The next blog posts are part of a material I'm working on, called "Project Management - A Managerial Approach". Hopefully this will end up to be a down-to-earth, Guerilla book, that eliminates fluffy theory while keeping what I found from my experience to be valuable practices. The book will cover Project Management, Program Management and Portfolio Management.
The definition of a program: The program is defined by its great extent over time and how dramatically it affects an organization. The program is actually a series of projects that can run in parallel or sequentially, with interdependencies between them. A very large and complex project is often a disguised program, and becomes very risky if not recognized and managed as a program. It is therefore important for top managers to understand the concept of a program, to allocate the right people for Program Managers and to judge whether a program is properly managed.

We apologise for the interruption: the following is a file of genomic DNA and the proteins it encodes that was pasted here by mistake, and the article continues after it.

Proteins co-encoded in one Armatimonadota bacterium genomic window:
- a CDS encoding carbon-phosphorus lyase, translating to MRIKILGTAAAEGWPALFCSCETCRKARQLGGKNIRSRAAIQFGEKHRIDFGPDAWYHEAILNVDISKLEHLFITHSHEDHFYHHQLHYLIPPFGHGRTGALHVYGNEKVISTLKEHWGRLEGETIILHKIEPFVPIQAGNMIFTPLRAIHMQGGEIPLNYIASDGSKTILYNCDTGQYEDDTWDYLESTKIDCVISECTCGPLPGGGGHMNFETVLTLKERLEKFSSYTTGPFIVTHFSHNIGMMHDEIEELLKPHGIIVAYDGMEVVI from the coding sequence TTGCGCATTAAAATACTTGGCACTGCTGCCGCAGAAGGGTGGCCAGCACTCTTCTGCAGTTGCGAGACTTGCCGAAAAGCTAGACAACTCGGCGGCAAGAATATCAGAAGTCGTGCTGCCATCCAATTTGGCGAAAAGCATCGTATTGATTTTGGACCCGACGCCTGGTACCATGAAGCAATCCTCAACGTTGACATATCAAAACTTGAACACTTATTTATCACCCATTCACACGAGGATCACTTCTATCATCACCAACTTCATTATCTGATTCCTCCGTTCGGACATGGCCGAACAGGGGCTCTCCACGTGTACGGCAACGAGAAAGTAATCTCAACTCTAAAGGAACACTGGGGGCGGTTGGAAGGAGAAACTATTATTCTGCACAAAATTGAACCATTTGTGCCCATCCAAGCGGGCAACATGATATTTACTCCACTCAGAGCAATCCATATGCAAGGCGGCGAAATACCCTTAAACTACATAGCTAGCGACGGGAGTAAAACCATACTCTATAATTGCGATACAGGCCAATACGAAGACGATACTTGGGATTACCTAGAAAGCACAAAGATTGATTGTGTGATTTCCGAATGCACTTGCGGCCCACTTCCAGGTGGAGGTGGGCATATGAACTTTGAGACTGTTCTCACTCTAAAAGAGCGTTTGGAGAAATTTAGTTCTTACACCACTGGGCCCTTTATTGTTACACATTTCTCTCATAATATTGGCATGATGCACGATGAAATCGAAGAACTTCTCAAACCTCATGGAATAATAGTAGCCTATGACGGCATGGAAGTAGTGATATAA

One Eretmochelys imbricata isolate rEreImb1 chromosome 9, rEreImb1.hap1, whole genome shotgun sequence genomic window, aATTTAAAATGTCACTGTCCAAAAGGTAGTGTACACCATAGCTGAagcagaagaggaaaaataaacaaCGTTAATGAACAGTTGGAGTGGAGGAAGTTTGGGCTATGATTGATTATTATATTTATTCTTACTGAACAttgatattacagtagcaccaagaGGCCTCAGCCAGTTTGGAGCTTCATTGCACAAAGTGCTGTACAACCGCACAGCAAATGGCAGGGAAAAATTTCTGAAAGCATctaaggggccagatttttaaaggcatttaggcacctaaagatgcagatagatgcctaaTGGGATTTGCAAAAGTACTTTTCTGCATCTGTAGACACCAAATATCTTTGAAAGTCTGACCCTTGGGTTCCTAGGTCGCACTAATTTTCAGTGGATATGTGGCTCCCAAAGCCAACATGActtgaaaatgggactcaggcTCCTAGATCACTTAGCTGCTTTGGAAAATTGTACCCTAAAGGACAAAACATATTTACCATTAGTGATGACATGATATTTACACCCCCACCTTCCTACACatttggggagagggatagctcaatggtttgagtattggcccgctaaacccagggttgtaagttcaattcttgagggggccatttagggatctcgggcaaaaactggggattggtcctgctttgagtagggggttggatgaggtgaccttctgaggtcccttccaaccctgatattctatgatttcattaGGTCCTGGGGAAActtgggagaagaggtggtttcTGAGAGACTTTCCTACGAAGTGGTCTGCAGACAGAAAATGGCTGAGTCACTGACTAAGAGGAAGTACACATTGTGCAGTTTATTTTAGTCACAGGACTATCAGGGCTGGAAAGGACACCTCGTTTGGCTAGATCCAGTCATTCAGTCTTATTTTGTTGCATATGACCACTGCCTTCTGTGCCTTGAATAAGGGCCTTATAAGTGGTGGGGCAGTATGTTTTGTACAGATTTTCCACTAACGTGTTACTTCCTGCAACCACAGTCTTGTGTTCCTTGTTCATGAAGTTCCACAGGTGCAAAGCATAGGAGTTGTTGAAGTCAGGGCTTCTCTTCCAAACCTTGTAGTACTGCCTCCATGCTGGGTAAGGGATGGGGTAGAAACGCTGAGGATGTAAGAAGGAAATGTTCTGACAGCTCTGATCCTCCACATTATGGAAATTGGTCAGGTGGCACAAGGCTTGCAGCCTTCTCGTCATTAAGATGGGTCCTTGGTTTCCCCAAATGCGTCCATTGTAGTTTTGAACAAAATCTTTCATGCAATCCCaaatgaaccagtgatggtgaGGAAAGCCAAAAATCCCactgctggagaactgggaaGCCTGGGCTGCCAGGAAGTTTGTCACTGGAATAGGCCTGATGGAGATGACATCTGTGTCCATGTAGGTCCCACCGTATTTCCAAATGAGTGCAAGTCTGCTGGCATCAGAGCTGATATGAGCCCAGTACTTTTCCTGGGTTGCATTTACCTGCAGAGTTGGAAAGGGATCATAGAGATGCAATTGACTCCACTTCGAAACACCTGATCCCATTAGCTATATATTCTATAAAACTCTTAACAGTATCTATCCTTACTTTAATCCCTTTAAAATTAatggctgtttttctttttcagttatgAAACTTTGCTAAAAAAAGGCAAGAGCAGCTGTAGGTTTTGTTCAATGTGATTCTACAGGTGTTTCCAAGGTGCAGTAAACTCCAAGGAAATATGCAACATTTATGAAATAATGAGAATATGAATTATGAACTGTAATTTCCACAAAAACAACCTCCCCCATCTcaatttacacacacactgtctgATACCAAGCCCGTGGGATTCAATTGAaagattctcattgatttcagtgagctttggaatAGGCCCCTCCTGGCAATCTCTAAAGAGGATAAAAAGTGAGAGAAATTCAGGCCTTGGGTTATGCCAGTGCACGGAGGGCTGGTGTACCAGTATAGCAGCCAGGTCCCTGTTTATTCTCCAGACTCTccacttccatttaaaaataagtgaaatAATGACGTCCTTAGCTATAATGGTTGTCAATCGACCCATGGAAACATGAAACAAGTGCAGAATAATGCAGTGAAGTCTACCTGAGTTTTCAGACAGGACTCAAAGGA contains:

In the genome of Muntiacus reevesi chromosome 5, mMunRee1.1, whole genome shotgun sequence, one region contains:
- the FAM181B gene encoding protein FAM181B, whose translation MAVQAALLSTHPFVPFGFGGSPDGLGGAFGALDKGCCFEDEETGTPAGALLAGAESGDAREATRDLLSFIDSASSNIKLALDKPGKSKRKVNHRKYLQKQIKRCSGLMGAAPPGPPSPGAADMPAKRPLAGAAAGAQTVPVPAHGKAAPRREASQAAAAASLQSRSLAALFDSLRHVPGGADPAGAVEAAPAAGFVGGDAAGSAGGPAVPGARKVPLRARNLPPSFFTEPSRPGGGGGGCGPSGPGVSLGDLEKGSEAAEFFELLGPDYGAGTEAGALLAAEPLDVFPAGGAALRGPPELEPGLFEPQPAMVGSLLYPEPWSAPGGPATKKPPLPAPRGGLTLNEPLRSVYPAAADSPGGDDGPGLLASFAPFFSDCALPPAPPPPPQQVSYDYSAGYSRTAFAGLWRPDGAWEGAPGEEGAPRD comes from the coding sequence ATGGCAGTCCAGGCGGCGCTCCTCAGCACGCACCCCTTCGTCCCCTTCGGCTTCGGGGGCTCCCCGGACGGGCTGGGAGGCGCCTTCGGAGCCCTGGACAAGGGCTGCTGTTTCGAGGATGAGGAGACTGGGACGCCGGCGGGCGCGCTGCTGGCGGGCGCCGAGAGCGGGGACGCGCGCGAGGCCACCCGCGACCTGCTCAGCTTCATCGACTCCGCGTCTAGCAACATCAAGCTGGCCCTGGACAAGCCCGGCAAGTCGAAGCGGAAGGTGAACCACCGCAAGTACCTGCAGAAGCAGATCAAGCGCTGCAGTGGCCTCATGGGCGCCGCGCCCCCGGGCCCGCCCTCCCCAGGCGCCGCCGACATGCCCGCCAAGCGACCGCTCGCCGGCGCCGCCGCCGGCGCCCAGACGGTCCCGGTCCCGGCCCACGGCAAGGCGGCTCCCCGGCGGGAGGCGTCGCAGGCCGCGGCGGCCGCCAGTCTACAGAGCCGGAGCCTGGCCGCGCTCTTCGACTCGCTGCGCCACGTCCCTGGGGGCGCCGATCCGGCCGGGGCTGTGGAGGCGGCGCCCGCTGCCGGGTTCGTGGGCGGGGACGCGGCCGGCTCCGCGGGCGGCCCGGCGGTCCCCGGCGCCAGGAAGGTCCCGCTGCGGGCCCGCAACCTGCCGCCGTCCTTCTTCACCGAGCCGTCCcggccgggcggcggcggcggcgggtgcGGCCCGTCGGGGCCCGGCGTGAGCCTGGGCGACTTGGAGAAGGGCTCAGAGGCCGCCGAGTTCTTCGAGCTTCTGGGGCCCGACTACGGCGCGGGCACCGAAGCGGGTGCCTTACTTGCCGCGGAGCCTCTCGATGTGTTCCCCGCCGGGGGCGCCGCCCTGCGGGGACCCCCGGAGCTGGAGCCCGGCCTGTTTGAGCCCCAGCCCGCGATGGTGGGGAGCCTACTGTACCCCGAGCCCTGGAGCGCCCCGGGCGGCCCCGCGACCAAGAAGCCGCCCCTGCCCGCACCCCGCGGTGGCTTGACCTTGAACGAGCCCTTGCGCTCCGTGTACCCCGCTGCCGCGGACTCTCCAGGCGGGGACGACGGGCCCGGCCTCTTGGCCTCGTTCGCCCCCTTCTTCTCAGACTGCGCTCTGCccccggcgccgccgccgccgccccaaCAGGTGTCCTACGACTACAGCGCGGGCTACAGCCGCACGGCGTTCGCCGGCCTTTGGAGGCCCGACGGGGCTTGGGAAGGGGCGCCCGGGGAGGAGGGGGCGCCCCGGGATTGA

Program versus Project
It is important to understand the relationship between programs and projects as a program is often mistaken for a project. Inadequate management (such as a managing a program as a project) has a strong negative impact because by definition a program is aimed at large-scale transformation. Similarly, the risks are much larger for program and have a different flavor. Therefore, poor management is likely to make these risks materialize easier (see chapter 12.2 Programs’ Specific Risks). The complexity relationship between Program - Project - Phase - Task – Deliverable is illustrated below:
ü The program is mostly oriented at the organizational level, aimed to produce a large-scale change that often includes organizational standards and processes. In order for a program to succeed, it is necessary for several departments, suppliers or solutions components to collaborate. This is usually achieved by having the components organized in projects that must integrate. Therefore, a program must contain a component of managing human resources and communication that is given a great importance. By its dimensions, a program aims to achieve several benefits for each of the recipients of its components, so the definition, management and measurement of benefits is very important in a program;